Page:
sure, but engines built without filters have a lesser life expectancy in hours than one with. also the ones i can think of are typically ran only in one season or just indoors. old timey cars with no filters did not have a long life expectancy and the oil was changed pretty frequently. they were also built with that in mind, my other car has oil passages that are probably 100 microns wide (no, i havent measured it) and they would instantly plug with these particles. and yes, finding filter bits plugging oil passages would constitute proof but that is not the purolater problem.
Originally Posted By: Merkava_4
It was a combination of dirty oil and thin dirty oil that wrecked your motor. That thin 5W-20 don't hold dirt in suspension very well.
oh? ok, i wasnt aware of that. i have suspected that 5w20 being run too long is what causes these motors to throw bearings fairly frequently but i have no proof of that. the add package would be depleted IF she had run this oil 2 years or something.
Originally Posted By: Noobie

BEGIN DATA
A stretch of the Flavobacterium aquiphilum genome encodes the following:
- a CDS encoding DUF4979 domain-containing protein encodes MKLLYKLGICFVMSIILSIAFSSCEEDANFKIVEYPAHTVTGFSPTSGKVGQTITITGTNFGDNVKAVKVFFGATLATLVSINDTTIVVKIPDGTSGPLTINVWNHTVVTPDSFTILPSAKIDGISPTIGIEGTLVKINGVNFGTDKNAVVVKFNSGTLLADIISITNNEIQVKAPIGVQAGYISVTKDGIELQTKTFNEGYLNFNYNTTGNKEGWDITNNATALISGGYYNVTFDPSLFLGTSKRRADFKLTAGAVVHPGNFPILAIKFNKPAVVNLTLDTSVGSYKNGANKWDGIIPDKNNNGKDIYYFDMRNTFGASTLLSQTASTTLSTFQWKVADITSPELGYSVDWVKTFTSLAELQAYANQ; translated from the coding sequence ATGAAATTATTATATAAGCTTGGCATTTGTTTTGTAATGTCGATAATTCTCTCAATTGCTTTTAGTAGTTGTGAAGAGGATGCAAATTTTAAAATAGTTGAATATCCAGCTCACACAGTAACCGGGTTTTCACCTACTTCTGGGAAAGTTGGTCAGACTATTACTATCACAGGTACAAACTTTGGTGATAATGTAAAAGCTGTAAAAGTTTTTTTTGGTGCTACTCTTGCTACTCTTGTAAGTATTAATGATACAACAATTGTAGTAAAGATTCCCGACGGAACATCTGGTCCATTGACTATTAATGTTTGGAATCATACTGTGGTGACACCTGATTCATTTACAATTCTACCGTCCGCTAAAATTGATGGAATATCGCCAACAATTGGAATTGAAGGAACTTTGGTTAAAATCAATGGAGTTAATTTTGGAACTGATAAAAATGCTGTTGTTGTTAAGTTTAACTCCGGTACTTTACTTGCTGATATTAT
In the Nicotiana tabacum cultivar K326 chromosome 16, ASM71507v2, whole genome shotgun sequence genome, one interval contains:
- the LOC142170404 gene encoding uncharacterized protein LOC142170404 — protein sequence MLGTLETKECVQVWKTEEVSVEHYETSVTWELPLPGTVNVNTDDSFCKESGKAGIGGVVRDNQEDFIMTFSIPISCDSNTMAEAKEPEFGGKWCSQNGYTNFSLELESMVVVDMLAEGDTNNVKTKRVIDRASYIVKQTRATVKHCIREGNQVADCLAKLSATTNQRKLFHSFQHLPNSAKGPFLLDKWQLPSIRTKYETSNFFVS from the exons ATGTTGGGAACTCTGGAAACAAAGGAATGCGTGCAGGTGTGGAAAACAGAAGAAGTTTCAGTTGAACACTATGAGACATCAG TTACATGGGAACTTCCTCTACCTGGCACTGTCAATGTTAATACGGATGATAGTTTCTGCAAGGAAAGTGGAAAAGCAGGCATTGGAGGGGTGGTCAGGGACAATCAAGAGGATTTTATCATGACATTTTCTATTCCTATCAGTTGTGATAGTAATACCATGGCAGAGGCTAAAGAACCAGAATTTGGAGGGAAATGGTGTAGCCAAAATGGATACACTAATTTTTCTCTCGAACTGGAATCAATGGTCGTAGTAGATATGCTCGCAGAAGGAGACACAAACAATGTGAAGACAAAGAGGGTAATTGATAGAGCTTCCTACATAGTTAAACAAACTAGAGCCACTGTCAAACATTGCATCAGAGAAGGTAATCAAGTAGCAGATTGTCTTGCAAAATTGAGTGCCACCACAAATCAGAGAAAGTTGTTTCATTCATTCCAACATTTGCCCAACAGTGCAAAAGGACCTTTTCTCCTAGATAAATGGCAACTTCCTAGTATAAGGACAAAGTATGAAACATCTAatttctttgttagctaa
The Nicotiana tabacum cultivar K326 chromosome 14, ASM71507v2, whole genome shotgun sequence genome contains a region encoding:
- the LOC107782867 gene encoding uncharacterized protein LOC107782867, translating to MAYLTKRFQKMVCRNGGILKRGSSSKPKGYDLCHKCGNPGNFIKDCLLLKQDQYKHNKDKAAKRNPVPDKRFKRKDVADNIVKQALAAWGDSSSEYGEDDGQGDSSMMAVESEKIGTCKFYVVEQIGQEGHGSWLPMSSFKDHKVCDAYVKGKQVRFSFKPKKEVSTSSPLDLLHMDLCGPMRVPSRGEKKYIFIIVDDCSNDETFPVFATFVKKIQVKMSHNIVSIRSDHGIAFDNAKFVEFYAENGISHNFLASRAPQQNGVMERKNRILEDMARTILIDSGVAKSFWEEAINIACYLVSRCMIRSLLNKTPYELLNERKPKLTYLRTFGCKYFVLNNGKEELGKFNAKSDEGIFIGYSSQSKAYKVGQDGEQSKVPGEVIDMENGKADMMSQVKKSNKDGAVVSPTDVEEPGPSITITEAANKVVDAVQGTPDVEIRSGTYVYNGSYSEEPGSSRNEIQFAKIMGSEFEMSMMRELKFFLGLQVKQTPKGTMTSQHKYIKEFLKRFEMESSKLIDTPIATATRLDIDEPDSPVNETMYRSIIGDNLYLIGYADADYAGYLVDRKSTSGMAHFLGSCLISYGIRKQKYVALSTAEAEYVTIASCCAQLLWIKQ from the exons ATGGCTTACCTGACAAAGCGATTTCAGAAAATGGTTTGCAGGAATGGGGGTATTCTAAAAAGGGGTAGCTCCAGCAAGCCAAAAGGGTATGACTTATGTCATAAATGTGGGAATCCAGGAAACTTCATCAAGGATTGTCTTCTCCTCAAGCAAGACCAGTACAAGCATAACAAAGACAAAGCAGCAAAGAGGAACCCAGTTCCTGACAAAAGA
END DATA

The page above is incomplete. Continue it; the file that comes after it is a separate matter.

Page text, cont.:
Just like most people said, i dont think a filter tear can cause that much damage. In fact, i have a story of my own. Ill make the story as short as possible. A few years ago, we had a BMW E39 with a M54 6-cyl engine. One thing i can tell you is that one day we discovered that the engine was low on oil and to our surprise we had to pour in around 6.5QTS of oil in a 7QTS sump. No one knows how long it ran with that amount of oil since oil level light never turned on because the sensor wasnt working (We didnt know). After filling it with oil it worked and it didnt blow up but had some rough idling issues. The engine had what i'd call some serious damage. We had to change intake camshaft and some camshaft bearings because there was some serious wear on these camshafts and its bearings but it was still working before we changed and it "just" had rough idling. The engine DID NOT BLOW UP even running without oil for a prolonged timed. That car is STILL WORKING fine today 2 years later, it just consumes more oil than it should due to the wear. So a small hole in a filter couldnt be as bad as what i experienced. That appliance (Yes, that civic was probably used as an appliance) was probably ULTRA NEGLECTED.